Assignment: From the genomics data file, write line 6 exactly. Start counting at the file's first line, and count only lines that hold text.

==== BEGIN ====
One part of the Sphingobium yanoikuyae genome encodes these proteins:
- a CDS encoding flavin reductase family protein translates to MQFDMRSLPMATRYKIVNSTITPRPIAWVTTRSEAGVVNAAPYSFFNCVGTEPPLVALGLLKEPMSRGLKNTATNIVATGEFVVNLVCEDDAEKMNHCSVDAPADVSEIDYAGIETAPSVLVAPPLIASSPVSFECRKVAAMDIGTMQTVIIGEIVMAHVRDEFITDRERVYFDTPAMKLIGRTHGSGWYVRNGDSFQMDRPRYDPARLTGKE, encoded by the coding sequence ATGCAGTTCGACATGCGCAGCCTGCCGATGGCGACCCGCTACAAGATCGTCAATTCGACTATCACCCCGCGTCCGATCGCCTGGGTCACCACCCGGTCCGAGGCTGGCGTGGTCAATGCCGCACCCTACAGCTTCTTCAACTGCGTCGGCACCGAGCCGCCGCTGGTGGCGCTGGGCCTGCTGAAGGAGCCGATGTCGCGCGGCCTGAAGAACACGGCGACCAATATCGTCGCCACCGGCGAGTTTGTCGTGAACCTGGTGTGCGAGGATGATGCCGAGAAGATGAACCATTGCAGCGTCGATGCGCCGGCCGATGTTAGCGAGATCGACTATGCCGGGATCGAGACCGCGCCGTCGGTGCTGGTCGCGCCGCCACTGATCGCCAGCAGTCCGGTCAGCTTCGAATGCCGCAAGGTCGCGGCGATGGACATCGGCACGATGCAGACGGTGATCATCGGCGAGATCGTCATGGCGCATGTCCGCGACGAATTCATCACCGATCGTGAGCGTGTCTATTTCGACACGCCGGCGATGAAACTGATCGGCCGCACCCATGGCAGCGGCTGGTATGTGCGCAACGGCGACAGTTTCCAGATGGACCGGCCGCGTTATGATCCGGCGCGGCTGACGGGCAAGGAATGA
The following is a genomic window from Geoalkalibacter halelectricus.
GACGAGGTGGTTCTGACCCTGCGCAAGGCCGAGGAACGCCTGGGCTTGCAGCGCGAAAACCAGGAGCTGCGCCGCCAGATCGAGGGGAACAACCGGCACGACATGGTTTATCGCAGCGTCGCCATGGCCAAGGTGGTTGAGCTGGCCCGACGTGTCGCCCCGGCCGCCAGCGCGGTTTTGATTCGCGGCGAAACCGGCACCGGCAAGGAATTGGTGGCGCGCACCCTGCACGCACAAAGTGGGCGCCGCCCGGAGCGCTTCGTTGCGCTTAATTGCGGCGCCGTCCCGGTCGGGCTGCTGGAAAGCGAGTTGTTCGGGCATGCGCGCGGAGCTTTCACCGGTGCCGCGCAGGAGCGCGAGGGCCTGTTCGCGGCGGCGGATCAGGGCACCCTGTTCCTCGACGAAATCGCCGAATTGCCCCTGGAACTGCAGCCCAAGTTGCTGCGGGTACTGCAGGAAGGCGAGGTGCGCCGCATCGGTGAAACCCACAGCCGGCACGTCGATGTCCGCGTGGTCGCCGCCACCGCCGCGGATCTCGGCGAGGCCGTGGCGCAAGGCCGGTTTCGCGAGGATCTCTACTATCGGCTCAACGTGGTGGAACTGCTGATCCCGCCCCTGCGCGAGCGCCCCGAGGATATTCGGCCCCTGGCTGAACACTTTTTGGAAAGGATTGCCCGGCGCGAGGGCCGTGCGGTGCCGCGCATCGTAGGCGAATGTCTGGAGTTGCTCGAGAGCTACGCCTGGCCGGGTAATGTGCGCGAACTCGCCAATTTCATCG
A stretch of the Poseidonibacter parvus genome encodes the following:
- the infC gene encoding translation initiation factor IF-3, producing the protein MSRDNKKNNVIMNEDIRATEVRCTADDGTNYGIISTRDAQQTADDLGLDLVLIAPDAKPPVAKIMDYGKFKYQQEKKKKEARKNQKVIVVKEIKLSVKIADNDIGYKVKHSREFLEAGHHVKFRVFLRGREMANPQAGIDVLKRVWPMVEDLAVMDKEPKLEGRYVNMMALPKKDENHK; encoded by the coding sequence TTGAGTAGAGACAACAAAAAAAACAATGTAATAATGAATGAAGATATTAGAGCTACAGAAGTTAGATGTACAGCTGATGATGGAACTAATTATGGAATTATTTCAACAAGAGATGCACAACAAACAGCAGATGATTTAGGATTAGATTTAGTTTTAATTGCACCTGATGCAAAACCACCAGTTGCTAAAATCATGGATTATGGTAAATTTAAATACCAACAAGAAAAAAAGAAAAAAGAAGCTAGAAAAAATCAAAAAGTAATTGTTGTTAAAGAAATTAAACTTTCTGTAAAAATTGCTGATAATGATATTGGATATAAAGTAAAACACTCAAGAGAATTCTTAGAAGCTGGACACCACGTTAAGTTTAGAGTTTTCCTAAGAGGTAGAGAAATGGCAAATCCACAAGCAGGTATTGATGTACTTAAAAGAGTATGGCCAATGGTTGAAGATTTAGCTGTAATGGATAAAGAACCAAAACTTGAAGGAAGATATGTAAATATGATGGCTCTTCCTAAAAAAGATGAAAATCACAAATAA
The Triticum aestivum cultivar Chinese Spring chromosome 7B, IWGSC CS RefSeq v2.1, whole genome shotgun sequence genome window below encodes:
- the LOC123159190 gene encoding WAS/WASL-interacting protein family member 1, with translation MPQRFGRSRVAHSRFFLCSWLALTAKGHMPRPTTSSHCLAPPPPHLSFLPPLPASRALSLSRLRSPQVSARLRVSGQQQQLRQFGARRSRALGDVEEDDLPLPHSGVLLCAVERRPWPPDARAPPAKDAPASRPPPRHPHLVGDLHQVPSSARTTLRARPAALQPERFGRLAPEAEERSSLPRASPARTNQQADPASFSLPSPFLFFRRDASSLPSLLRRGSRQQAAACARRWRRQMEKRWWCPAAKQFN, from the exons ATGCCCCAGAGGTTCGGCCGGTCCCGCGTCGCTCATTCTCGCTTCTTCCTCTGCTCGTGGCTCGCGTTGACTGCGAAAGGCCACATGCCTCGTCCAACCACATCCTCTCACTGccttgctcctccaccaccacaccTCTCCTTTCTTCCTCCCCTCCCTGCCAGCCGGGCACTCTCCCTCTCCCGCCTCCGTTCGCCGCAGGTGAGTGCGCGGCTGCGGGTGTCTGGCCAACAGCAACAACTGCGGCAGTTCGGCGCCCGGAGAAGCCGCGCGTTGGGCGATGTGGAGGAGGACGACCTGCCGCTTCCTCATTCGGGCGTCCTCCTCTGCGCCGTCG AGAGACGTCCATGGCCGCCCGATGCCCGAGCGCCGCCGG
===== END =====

- the infC gene encoding translation initiation factor IF-3, producing the protein MSRDNKKNNVIMNEDIRATEVRCTADDGTNYGIISTRDAQQTADDLGLDLVLIAPDAKPPVAKIMDYGKFKYQQEKKKKEARKNQKVIVVKEIKLSVKIADNDIGYKVKHSREFLEAGHHVKFRVFLRGREMANPQAGIDVLKRVWPMVEDLAVMDKEPKLEGRYVNMMALPKKDENHK; encoded by the coding sequence TTGAGTAGAGACAACAAAAAAAACAATGTAATAATGAATGAAGATATTAGAGCTACAGAAGTTAGATGTACAGCTGATGATGGAACTAATTATGGAATTATTTCAACAAGAGATGCACAACAAACAGCAGATGATTTAGGATTAGATTTAGTTTTAATTGCACCTGATGCAAAACCACCAGTTGCTAAAATCATGGATTATGGTAAATTTAAATACCAACAAGAAAAAAAGAAAAAAGAAGCTAGAAAAAATCAAAAAGTAATTGTTGTTAAAGAAATTAAACTTTCTGTAAAAATTGCTGATAATGATATTGGATATAAAGTAAAACACTCAAGAGAATTCTTAGAAGCTGGACACCACGTTAAGTTTAGAGTTTTCCTAAGAGGTAGAGAAATGGCAAATCCACAAGCAGGTATTGATGTACTTAAAAGAGTATGGCCAATGGTTGAAGATTTAGCTGTAATGGATAAAGAACCAAAACTTGAAGGAAGATATGTAAATATGATGGCTCTTCCTAAAAAAGATGAAAATCACAAATAA